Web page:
“This is the true story of a courageous journey- a journey inward, undertaken alone, in the middle of winter, thirty miles out to sea. It is the story of Alice Koller, who went to Nantucket to find- Alice Koller. During the course of her extraordinarily brave and honest self-analysis, she found and discarded the deepest source of her profound unhappiness. Alone, she faced all that she had fled throughout the thirty-seven years of her life. Alone, she discovered the beginnings of her own vision and a reason to live.
The intensely personal journal of one woman’s struggle to survive, from despair and near suicide to the first days of a new life, An Unknown Woman speaks with startling intimacy to the unknown person within each of us.” [book blurb]
Koller was a “solitary woman” who sought to “carve out a place for herself in the world… not tied to marriage, family, job, or place but only to her own need to find meaning in our world.”
I wouldn’t say Koller was schizoid per se, but An Unknown Woman certainly “resounds with schizoid themes”.*
Schizoid resonances in An Unknown Woman:
“I am closed off into myself and no one but me can ever help me get out.”
“The only thing common to us is a certain surface, enough to occupy ten minutes of conversation. Each day I understand more fully how closed to me are the possibilities of human relationships. Not just the important ones: men, friends. But even the casual ones…”
“People call out greetings to one another; they laugh, they talk. The sounds and movements coalesce into an overarching roar that draws me more closely into the silence I carry within me. Unless I’m watchful, I may lose hold of my connection with it.”
“But there isn’t a someone else to make things happen to me: I’m the only person who can do what I decide needs to be done… I don’t have to wait for someone to give me a sense of continuity: I’ll carry my continuity within myself. I’ll belong wherever I am. I’ll institute my own permanence.”
“And will I be free back amongst people again?… If I once begin to dissemble to someone else, I may end by dissembling to myself again.”
A solitary inspiration
Koller died in 2020 at the age of 94. She left behind no immediate kin, other than nieces and nephews. She never married. She never had kids. She severed ties with her family and lost many of her friends.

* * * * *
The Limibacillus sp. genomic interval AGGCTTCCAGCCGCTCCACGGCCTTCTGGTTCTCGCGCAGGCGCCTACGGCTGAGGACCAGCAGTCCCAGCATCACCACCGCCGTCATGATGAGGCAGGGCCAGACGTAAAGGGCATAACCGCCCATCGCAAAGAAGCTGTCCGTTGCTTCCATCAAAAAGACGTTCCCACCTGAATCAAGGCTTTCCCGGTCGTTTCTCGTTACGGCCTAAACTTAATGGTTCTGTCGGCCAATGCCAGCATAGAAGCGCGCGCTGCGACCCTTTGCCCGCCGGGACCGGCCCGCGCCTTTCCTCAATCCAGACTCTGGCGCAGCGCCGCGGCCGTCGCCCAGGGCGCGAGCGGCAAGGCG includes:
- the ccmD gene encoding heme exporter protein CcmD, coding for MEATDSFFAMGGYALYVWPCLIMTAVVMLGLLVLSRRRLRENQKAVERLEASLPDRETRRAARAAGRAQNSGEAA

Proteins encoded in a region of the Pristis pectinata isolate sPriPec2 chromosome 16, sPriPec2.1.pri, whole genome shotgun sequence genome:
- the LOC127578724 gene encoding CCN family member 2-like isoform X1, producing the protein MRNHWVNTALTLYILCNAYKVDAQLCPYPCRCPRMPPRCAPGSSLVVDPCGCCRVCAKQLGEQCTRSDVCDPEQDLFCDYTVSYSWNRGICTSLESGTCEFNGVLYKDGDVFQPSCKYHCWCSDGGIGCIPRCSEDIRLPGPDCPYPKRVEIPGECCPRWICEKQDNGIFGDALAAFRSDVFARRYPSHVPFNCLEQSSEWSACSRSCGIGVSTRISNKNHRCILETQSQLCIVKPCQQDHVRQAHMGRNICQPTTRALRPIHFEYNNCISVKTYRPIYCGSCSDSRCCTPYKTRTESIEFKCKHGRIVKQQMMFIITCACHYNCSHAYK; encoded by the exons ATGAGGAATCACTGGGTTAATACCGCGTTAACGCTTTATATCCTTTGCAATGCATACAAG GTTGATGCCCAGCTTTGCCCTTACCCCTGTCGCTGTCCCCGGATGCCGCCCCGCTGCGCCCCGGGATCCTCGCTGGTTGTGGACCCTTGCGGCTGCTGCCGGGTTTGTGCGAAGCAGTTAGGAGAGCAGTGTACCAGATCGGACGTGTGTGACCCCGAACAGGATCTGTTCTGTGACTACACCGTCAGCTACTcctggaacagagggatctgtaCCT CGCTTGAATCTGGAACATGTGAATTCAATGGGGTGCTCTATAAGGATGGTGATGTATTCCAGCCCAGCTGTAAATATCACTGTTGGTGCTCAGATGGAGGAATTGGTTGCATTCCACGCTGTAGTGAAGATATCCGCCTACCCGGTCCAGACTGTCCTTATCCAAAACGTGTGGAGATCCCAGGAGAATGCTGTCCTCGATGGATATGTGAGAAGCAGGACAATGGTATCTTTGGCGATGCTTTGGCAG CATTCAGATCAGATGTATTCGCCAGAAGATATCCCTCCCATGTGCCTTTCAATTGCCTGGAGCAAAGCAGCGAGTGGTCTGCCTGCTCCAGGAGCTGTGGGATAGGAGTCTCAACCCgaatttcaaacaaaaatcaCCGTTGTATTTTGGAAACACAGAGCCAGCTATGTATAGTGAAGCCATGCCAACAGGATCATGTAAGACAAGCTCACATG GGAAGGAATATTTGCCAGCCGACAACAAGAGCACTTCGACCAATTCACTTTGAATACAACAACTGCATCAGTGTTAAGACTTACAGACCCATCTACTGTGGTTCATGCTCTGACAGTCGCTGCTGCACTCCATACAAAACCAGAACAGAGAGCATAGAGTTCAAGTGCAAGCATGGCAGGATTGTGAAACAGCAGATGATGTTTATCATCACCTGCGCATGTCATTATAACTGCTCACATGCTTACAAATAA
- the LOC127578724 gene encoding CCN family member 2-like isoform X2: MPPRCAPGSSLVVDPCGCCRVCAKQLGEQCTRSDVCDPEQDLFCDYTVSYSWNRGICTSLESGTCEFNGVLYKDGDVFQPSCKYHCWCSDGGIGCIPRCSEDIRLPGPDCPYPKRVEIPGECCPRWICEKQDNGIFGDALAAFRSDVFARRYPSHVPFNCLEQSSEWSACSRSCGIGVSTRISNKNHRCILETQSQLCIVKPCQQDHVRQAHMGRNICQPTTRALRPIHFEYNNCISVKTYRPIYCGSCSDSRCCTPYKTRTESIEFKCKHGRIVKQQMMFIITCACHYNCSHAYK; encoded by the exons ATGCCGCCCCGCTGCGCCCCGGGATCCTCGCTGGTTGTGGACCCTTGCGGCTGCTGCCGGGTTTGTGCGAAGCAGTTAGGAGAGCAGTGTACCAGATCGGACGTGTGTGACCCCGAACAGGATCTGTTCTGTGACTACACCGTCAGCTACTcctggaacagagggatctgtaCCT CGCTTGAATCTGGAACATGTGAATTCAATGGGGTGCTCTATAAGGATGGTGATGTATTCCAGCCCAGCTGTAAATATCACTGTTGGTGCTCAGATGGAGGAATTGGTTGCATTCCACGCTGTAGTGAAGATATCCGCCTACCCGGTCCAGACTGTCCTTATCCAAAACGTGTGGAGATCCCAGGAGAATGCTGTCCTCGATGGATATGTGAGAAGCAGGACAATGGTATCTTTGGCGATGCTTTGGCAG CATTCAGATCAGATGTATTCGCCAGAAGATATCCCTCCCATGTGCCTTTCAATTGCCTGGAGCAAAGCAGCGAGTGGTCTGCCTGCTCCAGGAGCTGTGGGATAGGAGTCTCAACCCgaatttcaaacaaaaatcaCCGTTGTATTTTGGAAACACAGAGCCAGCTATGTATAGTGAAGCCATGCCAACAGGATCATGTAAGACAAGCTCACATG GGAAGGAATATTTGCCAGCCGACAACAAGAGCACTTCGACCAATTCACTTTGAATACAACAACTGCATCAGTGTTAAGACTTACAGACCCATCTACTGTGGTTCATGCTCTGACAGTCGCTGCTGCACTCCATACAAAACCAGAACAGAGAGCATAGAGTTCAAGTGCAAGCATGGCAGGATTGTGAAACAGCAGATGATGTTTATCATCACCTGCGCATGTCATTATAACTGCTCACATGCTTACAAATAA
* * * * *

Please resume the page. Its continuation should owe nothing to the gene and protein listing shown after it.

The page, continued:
If Koller’s life was to be judged against the norms and expectations of the dominant ‘extro-hetero’ (extroverted-heteronormative) world order, it would likely be deemed sad, tragic, a failure.
But I think Koller provides an instructive and inspiring example of how a life can still be meaningful and impactful, even without personal relationships.
She may have lived in “stark solitude”, but the work that emerged from that solitude – An Unknown Woman, and its follow-up, Stations of Solitude – has had a profound impact on many people. Koller’s search for an authentic selfhood inspired many women, including myself, to re-think the paths they were on, to quit jobs, and cut ties with people that were destroying them.
In other words, even though Koller lacked personal connections, she still connected with people- through her writing. She may not have been anyone’s partner or mother, but she still touched people – as a writer.
This type of connection sounds ideal to me; sharing your deepest and darkest with a remote reader, rather than a laid-down-beside-you-lover. I’d deem it somewhat of a ‘schizoid sweet spot’; satisfying the human desire to express, to be heard, to be seen, without any actual fleshy intimacy.
I also think it’s worth noting that it was precisely Koller’s separation from the world of human beings that, ironically, enabled her to leave a mark on that world. Her books could only have been born from her solitude; it was the solitude that spoke to her readers.
I guess you could say Koller’s schizoid resonances, whilst they no doubt brought her struggle, also had a part to play in the success she did achieve in her – solitary – life.
* A phrase taken from Nancy McWilliam’s paper, Some Thoughts about Schizoid Dynamics